Legal railroading disguised as efficiency

IRA REINER was Los Angeles' district attorney from 1984 to 1992. He continues to practice law in Los Angeles.

THE SENATE Judiciary Committee is scheduled to take up the Streamlined Procedures Act of 2005 this week. This legislation, ostensibly designed to make the justice system more efficient, is a Trojan horse whose transparent purpose is to strip the federal courts of virtually all of their jurisdiction to review state criminal court proceedings.

Essentially, the legislation would eviscerate the role of the federal courts in ensuring that innocent people are not mistakenly convicted of crimes and that state courts do not send people to prison in violation of their constitutional rights. It would restrict habeas corpus rights, which are enshrined in the Constitution, date back to the Magna Carta and guarantee that you can go to a court and tell a judge that you are being held illegally.

Why is this the role of the federal courts? Although most state courts and prosecutors are committed to the highest expression of justice, it is unfortunately true that sometimes that ideal is honored more in the breach than in observance. Historically, it is the federal courts that have provided the necessary corrective action when state courts fail.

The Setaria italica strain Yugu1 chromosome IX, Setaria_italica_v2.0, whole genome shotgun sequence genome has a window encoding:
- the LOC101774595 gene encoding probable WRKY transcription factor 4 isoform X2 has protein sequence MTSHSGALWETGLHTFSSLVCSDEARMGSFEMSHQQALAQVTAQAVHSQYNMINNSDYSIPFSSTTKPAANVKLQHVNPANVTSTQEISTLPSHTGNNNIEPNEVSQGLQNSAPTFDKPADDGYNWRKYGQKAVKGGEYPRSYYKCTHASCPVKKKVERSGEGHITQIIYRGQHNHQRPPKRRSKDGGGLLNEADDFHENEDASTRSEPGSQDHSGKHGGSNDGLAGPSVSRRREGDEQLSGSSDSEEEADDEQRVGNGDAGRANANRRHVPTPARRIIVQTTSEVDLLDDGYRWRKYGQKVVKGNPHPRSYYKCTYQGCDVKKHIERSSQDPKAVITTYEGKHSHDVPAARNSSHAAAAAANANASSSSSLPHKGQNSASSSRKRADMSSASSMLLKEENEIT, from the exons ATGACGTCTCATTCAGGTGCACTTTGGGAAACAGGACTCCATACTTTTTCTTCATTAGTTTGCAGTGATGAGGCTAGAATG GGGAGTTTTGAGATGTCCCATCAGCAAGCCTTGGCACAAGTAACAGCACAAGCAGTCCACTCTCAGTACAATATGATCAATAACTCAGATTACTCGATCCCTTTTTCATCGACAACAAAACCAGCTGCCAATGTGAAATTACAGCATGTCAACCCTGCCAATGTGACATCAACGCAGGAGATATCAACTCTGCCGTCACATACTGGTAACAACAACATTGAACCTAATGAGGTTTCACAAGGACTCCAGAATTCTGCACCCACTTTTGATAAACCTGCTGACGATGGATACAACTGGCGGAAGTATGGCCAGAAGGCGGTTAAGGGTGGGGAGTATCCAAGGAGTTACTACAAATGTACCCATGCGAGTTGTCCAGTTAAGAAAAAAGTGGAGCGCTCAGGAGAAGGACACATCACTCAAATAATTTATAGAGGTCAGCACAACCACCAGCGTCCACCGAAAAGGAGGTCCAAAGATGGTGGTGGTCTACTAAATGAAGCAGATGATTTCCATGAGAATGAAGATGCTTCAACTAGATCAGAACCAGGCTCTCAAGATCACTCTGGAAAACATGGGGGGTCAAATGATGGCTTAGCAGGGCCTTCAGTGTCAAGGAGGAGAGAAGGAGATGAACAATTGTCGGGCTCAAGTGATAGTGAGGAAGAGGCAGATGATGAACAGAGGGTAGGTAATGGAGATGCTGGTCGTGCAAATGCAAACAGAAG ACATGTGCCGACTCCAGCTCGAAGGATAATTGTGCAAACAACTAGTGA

The Streamline Procedures Act only allows for federal review of convictions based on new proof of what the bill calls “actual innocence.” It would not, for example, allow for review where a defendant was convicted on the basis of perjured testimony or other fabricated evidence, or when a conviction was tainted by racial bias in jury selection.


And even when there is new evidence of innocence, under this proposed law a person could still be denied a hearing if he or she could not sufficiently explain why the evidence was not discovered earlier. In other words, no matter how compelling the evidence of innocence might be, the courthouse doors would be closed because the proof came too late.

I am one of more than 50 former prosecutors who have written to the Senate Judiciary Committee to express concern about the legislation.

Why do so many of us care so much about the provisions of this bill? Because, as prosecutors, we had a moral and professional obligation to see that every person convicted of a crime was afforded a fair trial. A conviction by any means is not justice.

At the very heart of the American criminal justice system is the bedrock principle that every person charged with a crime should receive a fair trial. All else is simply procedure. A fair trial means an honest trial, properly conducted with honest evidence. Anything less is neither justice nor American. Ensuring the right to a fair trial is what gives prosecutors the moral authority to do their jobs, to strike strong blows but fair ones. We cannot allow “due process of law” to be reduced to a mere platitude.


At the risk of belaboring the obvious, the blindfolded statue of Lady Justice is not meant to symbolize turning a blind eye to those who have been denied a fair trial.

The Senate Judiciary Committee must stop this bill and start a true conversation about what reforms are needed so that our criminal justice system continues to deliver justice and not simply results at any cost.